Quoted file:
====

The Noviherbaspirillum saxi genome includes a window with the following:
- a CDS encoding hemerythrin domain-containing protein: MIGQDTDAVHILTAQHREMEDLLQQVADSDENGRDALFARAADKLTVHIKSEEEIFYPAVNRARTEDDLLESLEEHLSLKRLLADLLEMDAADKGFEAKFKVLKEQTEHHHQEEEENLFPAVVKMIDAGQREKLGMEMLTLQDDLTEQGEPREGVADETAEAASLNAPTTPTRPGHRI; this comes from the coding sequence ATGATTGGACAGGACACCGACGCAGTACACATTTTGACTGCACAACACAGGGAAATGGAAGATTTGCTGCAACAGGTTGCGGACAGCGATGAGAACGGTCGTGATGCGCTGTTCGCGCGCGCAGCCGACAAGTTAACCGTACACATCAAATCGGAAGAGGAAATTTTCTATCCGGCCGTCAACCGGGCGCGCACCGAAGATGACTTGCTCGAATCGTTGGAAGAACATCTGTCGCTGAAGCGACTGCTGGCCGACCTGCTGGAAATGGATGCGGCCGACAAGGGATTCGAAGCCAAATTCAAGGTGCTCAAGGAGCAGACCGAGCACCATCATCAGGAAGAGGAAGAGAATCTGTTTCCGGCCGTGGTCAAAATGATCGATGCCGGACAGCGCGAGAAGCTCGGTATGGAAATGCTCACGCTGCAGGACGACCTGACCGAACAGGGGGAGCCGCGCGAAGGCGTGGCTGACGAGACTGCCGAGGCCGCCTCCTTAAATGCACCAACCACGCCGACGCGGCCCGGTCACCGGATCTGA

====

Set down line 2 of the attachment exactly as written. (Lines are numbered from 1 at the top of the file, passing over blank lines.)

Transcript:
- a CDS encoding hemerythrin domain-containing protein: MIGQDTDAVHILTAQHREMEDLLQQVADSDENGRDALFARAADKLTVHIKSEEEIFYPAVNRARTEDDLLESLEEHLSLKRLLADLLEMDAADKGFEAKFKVLKEQTEHHHQEEEENLFPAVVKMIDAGQREKLGMEMLTLQDDLTEQGEPREGVADETAEAASLNAPTTPTRPGHRI; this comes from the coding sequence ATGATTGGACAGGACACCGACGCAGTACACATTTTGACTGCACAACACAGGGAAATGGAAGATTTGCTGCAACAGGTTGCGGACAGCGATGAGAACGGTCGTGATGCGCTGTTCGCGCGCGCAGCCGACAAGTTAACCGTACACATCAAATCGGAAGAGGAAATTTTCTATCCGGCCGTCAACCGGGCGCGCACCGAAGATGACTTGCTCGAATCGTTGGAAGAACATCTGTCGCTGAAGCGACTGCTGGCCGACCTGCTGGAAATGGATGCGGCCGACAAGGGATTCGAAGCCAAATTCAAGGTGCTCAAGGAGCAGACCGAGCACCATCATCAGGAAGAGGAAGAGAATCTGTTTCCGGCCGTGGTCAAAATGATCGATGCCGGACAGCGCGAGAAGCTCGGTATGGAAATGCTCACGCTGCAGGACGACCTGACCGAACAGGGGGAGCCGCGCGAAGGCGTGGCTGACGAGACTGCCGAGGCCGCCTCCTTAAATGCACCAACCACGCCGACGCGGCCCGGTCACCGGATCTGA